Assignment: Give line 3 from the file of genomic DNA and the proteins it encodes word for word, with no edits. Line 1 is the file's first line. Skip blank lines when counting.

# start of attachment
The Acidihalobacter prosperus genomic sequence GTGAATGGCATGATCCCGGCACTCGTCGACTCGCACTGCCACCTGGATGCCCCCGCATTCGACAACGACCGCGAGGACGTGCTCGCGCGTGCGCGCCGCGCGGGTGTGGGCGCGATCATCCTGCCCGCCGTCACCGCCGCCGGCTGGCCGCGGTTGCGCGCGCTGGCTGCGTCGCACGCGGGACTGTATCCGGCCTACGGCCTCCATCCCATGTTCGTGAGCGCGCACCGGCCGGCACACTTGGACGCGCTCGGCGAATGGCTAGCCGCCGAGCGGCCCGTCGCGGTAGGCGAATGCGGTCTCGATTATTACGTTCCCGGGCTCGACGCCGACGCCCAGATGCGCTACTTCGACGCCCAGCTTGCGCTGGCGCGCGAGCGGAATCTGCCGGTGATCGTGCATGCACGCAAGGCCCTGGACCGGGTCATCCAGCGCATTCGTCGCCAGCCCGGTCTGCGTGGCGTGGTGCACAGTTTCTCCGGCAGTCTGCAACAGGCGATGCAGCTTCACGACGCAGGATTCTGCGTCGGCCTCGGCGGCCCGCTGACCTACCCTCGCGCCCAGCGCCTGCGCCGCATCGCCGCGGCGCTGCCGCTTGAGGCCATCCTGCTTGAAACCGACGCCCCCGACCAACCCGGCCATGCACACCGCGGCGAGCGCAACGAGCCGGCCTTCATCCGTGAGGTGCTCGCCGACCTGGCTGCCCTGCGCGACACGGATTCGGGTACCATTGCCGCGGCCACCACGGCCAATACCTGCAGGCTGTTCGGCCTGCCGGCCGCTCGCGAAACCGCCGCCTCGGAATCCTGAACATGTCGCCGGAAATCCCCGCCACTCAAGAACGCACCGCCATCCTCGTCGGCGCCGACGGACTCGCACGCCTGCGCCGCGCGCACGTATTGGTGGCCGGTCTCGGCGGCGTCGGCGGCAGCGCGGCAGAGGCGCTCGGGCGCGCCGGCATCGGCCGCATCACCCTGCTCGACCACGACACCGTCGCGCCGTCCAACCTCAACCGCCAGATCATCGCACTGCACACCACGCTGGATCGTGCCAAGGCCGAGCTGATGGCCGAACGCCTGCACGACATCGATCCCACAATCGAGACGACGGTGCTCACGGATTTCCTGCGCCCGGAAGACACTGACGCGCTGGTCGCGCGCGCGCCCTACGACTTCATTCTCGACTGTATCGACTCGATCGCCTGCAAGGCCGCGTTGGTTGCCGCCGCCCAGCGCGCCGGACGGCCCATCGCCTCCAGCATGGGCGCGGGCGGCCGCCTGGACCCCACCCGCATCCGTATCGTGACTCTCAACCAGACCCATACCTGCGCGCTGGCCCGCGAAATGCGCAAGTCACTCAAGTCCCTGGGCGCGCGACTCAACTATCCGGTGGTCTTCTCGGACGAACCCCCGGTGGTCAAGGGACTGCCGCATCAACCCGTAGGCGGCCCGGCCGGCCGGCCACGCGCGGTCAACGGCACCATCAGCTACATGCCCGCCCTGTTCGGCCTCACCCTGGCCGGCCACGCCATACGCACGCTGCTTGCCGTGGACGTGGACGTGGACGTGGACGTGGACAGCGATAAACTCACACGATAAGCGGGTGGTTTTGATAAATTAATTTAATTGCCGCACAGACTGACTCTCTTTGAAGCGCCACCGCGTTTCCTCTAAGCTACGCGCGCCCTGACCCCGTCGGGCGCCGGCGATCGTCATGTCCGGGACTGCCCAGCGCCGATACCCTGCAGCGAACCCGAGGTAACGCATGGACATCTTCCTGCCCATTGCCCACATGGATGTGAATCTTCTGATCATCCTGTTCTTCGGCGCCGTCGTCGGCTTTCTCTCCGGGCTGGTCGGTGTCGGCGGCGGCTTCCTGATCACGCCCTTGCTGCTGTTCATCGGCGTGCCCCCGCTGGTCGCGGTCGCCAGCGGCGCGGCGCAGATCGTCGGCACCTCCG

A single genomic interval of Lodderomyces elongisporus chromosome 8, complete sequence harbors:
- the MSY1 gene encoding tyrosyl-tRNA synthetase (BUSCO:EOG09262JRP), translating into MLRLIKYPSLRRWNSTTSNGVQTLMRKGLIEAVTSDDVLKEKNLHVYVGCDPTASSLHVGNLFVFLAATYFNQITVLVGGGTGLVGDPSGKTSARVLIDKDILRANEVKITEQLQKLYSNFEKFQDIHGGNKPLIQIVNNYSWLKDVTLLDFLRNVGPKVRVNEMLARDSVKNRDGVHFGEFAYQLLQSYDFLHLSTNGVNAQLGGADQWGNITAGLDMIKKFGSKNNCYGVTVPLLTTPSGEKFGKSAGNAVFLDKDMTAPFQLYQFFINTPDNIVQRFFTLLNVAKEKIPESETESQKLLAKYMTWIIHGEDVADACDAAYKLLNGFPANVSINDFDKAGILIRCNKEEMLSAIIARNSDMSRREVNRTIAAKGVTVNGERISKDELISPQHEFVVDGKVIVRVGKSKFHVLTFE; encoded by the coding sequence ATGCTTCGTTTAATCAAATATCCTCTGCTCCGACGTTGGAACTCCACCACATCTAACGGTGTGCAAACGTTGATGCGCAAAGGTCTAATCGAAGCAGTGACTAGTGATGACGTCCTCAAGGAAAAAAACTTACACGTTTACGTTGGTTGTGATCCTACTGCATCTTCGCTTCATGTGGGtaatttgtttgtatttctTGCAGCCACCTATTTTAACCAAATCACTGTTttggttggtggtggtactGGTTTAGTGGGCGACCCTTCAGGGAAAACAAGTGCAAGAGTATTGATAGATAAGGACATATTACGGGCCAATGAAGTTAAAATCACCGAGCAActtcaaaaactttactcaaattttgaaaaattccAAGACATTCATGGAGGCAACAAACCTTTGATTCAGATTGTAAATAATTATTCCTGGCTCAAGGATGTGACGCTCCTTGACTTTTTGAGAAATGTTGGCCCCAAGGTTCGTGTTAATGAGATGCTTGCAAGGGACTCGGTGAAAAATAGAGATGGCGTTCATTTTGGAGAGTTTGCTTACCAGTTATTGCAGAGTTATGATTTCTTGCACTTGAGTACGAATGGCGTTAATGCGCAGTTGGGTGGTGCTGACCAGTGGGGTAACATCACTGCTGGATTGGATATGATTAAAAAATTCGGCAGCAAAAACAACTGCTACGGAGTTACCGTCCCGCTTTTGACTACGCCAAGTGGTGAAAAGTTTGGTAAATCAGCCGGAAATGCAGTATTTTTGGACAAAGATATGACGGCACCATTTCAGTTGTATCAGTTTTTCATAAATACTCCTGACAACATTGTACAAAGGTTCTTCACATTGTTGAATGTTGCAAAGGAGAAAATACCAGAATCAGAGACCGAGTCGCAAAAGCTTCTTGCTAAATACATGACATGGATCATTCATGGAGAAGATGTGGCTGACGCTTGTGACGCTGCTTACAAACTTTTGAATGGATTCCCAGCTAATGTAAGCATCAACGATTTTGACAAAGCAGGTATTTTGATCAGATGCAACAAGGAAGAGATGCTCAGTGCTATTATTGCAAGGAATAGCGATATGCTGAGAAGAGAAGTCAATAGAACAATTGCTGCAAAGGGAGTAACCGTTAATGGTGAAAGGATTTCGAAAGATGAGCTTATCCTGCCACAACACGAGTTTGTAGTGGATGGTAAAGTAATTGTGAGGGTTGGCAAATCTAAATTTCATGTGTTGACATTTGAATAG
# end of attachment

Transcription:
- the MSY1 gene encoding tyrosyl-tRNA synthetase (BUSCO:EOG09262JRP), translating into MLRLIKYPSLRRWNSTTSNGVQTLMRKGLIEAVTSDDVLKEKNLHVYVGCDPTASSLHVGNLFVFLAATYFNQITVLVGGGTGLVGDPSGKTSARVLIDKDILRANEVKITEQLQKLYSNFEKFQDIHGGNKPLIQIVNNYSWLKDVTLLDFLRNVGPKVRVNEMLARDSVKNRDGVHFGEFAYQLLQSYDFLHLSTNGVNAQLGGADQWGNITAGLDMIKKFGSKNNCYGVTVPLLTTPSGEKFGKSAGNAVFLDKDMTAPFQLYQFFINTPDNIVQRFFTLLNVAKEKIPESETESQKLLAKYMTWIIHGEDVADACDAAYKLLNGFPANVSINDFDKAGILIRCNKEEMLSAIIARNSDMSRREVNRTIAAKGVTVNGERISKDELISPQHEFVVDGKVIVRVGKSKFHVLTFE; encoded by the coding sequence ATGCTTCGTTTAATCAAATATCCTCTGCTCCGACGTTGGAACTCCACCACATCTAACGGTGTGCAAACGTTGATGCGCAAAGGTCTAATCGAAGCAGTGACTAGTGATGACGTCCTCAAGGAAAAAAACTTACACGTTTACGTTGGTTGTGATCCTACTGCATCTTCGCTTCATGTGGGtaatttgtttgtatttctTGCAGCCACCTATTTTAACCAAATCACTGTTttggttggtggtggtactGGTTTAGTGGGCGACCCTTCAGGGAAAACAAGTGCAAGAGTATTGATAGATAAGGACATATTACGGGCCAATGAAGTTAAAATCACCGAGCAActtcaaaaactttactcaaattttgaaaaattccAAGACATTCATGGAGGCAACAAACCTTTGATTCAGATTGTAAATAATTATTCCTGGCTCAAGGATGTGACGCTCCTTGACTTTTTGAGAAATGTTGGCCCCAAGGTTCGTGTTAATGAGATGCTTGCAAGGGACTCGGTGAAAAATAGAGATGGCGTTCATTTTGGAGAGTTTGCTTACCAGTTATTGCAGAGTTATGATTTCTTGCACTTGAGTACGAATGGCGTTAATGCGCAGTTGGGTGGTGCTGACCAGTGGGGTAACATCACTGCTGGATTGGATATGATTAAAAAATTCGGCAGCAAAAACAACTGCTACGGAGTTACCGTCCCGCTTTTGACTACGCCAAGTGGTGAAAAGTTTGGTAAATCAGCCGGAAATGCAGTATTTTTGGACAAAGATATGACGGCACCATTTCAGTTGTATCAGTTTTTCATAAATACTCCTGACAACATTGTACAAAGGTTCTTCACATTGTTGAATGTTGCAAAGGAGAAAATACCAGAATCAGAGACCGAGTCGCAAAAGCTTCTTGCTAAATACATGACATGGATCATTCATGGAGAAGATGTGGCTGACGCTTGTGACGCTGCTTACAAACTTTTGAATGGATTCCCAGCTAATGTAAGCATCAACGATTTTGACAAAGCAGGTATTTTGATCAGATGCAACAAGGAAGAGATGCTCAGTGCTATTATTGCAAGGAATAGCGATATGCTGAGAAGAGAAGTCAATAGAACAATTGCTGCAAAGGGAGTAACCGTTAATGGTGAAAGGATTTCGAAAGATGAGCTTATCCTGCCACAACACGAGTTTGTAGTGGATGGTAAAGTAATTGTGAGGGTTGGCAAATCTAAATTTCATGTGTTGACATTTGAATAG